Brain Parasites—In the simplest terms, a human ingests a parasite that makes them go all funky. This means loss of mental faculties, no cognitive awareness, and pure brain meltdown. The article mentions Toxoplasma gondii as a potential candidate to jumpstart the end of humanity. According to the numbers, a third of the world’s population already has it. The spread happens by ingesting undercooked meat containing the parasite, contaminated water, soil or vegetables, and transmission from mother to infant via pregnancy. Some of the effects after the infection include subtle behavioral or personality changes, and a number of neurological disorders, in particular schizophrenia. This type of stuff ought to keep anyone awake at night.

Taenia solium
Taenia solium

Ah, but I’m not done yet. Cysticercosis is my parasite of choice of which I think may usher in the zombie apocalypse. The infection occurs when a human ingests eggs of Taenia solium, pork tapeworm. This nasty biological marvel has an incubation period of months to ten years! This means if a human were to have eaten undercooked pork containing viable cysticerci, the host will not know it until its too late. Should any of the eggs make it into the muscles, it would cause muscle swelling, atrophy and fibrosis. Should any of the eggs make it into the brain, it would cause headaches, brain lesions, and seizures. Investigating this further, the CDC specifies Cysticercosis can also cause confusion, difficulty with balance, brain swelling, and even death. Sounds zombie-like to me, don’t you think?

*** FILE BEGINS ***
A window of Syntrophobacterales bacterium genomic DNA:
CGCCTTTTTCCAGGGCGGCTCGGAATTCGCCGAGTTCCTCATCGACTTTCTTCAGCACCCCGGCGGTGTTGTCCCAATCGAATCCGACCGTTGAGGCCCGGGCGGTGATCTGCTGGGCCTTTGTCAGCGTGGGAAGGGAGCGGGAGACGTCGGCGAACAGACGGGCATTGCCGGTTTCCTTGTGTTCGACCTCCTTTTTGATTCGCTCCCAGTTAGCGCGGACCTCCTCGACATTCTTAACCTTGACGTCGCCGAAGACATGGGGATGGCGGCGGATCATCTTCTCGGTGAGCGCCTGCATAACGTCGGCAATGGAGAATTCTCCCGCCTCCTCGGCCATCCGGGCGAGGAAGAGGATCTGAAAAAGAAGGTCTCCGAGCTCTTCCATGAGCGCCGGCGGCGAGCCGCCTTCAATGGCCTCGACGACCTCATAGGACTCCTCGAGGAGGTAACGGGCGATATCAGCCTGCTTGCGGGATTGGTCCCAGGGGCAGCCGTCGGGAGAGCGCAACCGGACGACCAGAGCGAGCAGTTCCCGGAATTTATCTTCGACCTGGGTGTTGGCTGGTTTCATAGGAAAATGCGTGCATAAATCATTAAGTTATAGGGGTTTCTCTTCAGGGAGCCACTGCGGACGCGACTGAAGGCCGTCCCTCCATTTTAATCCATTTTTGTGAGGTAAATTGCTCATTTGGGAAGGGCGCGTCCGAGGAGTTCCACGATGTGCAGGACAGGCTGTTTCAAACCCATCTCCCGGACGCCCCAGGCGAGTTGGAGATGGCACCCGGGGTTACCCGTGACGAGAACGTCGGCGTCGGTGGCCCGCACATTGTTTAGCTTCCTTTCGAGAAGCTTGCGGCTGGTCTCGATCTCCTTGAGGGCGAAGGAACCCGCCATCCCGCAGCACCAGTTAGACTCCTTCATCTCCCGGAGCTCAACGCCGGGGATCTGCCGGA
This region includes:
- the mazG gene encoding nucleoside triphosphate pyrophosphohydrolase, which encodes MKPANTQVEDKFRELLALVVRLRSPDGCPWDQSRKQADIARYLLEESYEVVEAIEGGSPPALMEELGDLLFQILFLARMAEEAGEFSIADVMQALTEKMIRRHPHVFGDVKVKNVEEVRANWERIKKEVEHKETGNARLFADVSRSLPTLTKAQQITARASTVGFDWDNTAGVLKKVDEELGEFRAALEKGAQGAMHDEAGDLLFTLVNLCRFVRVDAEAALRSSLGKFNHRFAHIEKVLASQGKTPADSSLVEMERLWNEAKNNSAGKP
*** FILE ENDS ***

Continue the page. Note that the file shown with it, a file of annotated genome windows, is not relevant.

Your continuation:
Cracked featured three other reasons a zombie apocalypse could actually happen: The Real Rage Virus, Neurogenesis, and Nanobots. I may tackle these someday. For now, though, you can read more in the original article.

Have you read about neurotoxins or brain parasites? Does it scare you as much it scares me?